What are the 6 essential life processes?
3)growth and development
Define the life process of organization.
some form of complex structure and order
Define the life process of metabolism.
sum of all of the catabolic (breaking down) and anabolic (building up) chemical processes in the body. Ex) amino acids to proteins and proteins to amino acids
Define the life process of growth and development.
increase in body size due to an increase in size of the cells or number of the cells.
Define the life process of responsiveness.
the body's ability to detect and respond to stimuli
Define the life process of regulation.
adjusting internal conditions as the external environment changes
define the life process of reproduction.
production of a new individual or new cells (growth, repair, replace)
the study of the body - structure and form
the study of body function
what are the 6 levels of organization from smallest to largest?
1)chemical- atomic and molecular 2)cellular 3)tissue 4)organ 5)system 6)organism
what type of molecules are involved at the chemical level?
-atoms -inorganic and organic molecules
what is a cell?
basic structural and functional units of an organism
group of cells that work together to perform a similar function
what are the 4 basic types of tissues?
1)Epithelium -covers body’s surfaces
2)Connective tissue- connects, supports, protects
3)Muscles -used for movement, generate heat
4)Nerves- carry information
structures composed of 2 or more kinds of tissues
what is an organ system?
related organs with a common function. ex)digestive system: stomach, gallbladder, small and large intestines
what is involved in the Integumentary system?
skin, hair, nails
what is involved in the Skeletal system?
bones and joints
what is involved in the Muscular system?
skeletal, smooth, and cardiac muscles
what is involved in the nervous system?
brain, spinal cord, nerves, sensory organs.
what is involved in the endocrine system?
hormone producing cells and glands
what is involved in the cardiac system?
heart, blood, and blood vessels
what is involved in the lymphatic system?
lymphatic fluid, lymph nodes, and lymphocytes
what is involved in the respiratory system?
airways, trachea, bronchi, and lungs
what is involved in the digestive system?
esophagus, stomach, intestines
what is involved in the urinary system?
kidneys, ureters, bladder, urethra
what is involved in the reproductive system?
ovaries, uterus and vagina in females, and the testes and penis in males.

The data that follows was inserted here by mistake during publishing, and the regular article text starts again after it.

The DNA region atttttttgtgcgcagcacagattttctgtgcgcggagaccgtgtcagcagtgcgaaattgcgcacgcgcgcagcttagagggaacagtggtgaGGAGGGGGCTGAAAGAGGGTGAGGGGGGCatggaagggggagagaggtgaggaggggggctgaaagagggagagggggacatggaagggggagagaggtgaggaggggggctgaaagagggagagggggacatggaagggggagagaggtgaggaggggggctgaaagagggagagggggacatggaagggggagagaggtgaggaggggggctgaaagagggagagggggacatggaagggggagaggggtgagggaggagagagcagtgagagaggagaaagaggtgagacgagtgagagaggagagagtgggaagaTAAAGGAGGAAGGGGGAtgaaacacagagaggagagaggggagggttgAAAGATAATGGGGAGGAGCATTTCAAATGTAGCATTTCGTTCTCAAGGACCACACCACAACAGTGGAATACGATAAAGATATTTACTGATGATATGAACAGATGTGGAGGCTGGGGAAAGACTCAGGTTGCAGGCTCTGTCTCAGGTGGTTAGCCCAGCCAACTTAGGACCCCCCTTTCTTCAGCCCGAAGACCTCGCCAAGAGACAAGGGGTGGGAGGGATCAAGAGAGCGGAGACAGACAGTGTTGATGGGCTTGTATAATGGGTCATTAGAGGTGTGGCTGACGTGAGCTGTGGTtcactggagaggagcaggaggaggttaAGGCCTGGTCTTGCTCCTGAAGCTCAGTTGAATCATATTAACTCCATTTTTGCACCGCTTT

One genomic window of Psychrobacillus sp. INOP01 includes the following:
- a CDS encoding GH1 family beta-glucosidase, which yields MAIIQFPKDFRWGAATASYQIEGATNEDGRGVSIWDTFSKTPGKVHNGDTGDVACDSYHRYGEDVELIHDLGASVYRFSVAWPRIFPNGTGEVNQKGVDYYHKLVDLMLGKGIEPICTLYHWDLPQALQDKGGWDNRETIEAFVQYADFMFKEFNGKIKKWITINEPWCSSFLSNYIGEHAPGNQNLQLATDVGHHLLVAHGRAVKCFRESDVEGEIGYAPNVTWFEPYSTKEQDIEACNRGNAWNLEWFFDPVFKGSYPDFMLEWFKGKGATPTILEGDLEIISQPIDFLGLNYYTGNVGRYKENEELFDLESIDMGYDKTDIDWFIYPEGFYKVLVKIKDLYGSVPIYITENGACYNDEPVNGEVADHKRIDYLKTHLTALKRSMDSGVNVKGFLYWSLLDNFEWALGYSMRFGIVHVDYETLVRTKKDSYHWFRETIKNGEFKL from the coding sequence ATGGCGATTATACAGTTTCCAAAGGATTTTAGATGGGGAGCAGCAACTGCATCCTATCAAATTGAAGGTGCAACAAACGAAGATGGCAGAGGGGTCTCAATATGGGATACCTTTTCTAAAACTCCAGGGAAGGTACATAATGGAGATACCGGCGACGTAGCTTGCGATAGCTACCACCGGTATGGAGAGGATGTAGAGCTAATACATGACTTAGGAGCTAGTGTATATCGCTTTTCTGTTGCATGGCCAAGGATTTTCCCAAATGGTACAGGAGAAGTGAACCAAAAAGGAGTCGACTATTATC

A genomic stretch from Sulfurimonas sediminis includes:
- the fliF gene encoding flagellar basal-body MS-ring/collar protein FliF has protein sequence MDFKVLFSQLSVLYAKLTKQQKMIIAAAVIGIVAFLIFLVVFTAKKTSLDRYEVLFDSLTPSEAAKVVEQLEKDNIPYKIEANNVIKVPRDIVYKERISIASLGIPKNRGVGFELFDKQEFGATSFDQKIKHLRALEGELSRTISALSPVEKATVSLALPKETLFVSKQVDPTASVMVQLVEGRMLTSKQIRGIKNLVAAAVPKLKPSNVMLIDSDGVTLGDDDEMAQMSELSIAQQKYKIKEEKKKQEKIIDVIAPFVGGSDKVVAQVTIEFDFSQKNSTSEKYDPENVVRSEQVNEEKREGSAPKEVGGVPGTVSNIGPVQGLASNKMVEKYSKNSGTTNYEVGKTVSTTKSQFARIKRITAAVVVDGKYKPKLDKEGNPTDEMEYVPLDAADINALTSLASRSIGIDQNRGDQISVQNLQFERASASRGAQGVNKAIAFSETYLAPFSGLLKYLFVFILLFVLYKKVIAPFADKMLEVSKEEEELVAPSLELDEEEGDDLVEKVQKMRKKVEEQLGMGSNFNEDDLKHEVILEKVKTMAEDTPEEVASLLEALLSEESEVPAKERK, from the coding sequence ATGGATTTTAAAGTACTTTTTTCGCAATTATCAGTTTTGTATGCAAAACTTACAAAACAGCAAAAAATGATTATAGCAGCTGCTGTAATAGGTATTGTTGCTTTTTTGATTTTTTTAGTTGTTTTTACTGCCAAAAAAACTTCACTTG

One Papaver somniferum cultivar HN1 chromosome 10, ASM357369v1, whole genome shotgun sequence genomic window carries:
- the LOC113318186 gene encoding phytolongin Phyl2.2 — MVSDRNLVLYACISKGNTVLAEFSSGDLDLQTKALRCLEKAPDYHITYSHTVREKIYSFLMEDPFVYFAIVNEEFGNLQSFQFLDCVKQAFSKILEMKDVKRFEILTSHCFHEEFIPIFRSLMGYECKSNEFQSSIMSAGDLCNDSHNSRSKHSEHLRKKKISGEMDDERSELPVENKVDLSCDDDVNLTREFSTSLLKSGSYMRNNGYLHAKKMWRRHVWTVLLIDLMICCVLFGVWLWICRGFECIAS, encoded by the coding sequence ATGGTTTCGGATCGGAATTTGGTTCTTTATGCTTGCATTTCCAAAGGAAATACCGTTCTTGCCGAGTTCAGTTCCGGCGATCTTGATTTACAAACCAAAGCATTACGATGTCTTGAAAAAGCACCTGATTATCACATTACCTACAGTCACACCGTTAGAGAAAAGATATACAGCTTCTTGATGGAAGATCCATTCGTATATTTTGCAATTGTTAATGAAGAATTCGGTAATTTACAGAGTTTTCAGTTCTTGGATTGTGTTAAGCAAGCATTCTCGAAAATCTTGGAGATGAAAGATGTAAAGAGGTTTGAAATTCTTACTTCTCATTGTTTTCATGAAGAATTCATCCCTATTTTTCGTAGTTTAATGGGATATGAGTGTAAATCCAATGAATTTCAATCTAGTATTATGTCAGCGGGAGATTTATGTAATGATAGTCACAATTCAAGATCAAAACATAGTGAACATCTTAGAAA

what is the anatomical position?
the subject stands erect facing the observer with the head level, the eyes facing forward, feet flat on the floor directed forward, and the arms at their sides, palms forward
above, top, towards the head
below, bottom, away from the head
define anterior (ventral)
towards the front
towards the back
towards the midline
away from the midline
between medial and lateral
nearest the origin of a limb
farther away from the origin of the limb
when do you use the terms proximal and distal
when talking about limbs. -use superior and inferior when talking about everything else
towards the surface
towards the core
what are body planes?
imaginary flat surfaces that separate the body or body part into portions
coronal plane (frontal)
vertical plane that divides the body into anterior and posterior
transverse place (cross-sectional)
horizontal plane that divides the body into superior and inferior (top and bottom)
vertical plane that divides the body into EQUAL left and right halves
sagittal plane (parasagittal)
divides the body into left and right halves at any number of sites
divides the body at an angle
-A condition of equilibrium in the body’s internal environment. -keep the body functions in a narrow range that is compatible with maintaining life
what factors challenge homeostasis?
Ex) intense heat, lack of oxygen
Changes in the internal environment
Ex) drop in blood glucose due to lack of food
Ex) demands of work, school, etc.
what is a negitive feedback system?
Reverses a change in a controlled condition
what are the three components of a feedback system?
Receptor (detects change and sends signal)
Control center (processes info sent, and make decisions)
Effector (Carries out actions)
what is a positive feedback system?
Strengthens or reinforces a change in one of the body’s controlled conditions
ex) breast feeding - stimulus - hypothalamus - oxytocin - increased milk production
Explain the scientific method.
-examine natural events through observation
-form a hypothesis
-test the hypothesis
-make a decision on hypothesis (support data or reject?)
what does microscopic anatomy involve and what are the 2 subcategories?
-structures that aren't visible without a microscope
-cytology - study of the body cells and structure
-histology - study of tissues
what does Gross Anatomy involve?
structure and relationships of body parts that are visible to the unaided eye (intestines, kidney, stomach, brain)
what are the 5 categories of gross anatomy?
-Systemic - anatomy of functional body system
-Reginal - examines structures in a specific region (armpit)
-Surface - focuses on superficial anatomic markings and the internal structures that relate to th skin covering them
-comparative - similarities and differences among species
-embryology - developmental changes occurring from conception to birth
changes resulting from disease
What is included in the appendicular region?
upper and lower limbs - attatch to the axial region
Whats does the axial region include?
head, neck, trunk
*forms vertical axis of body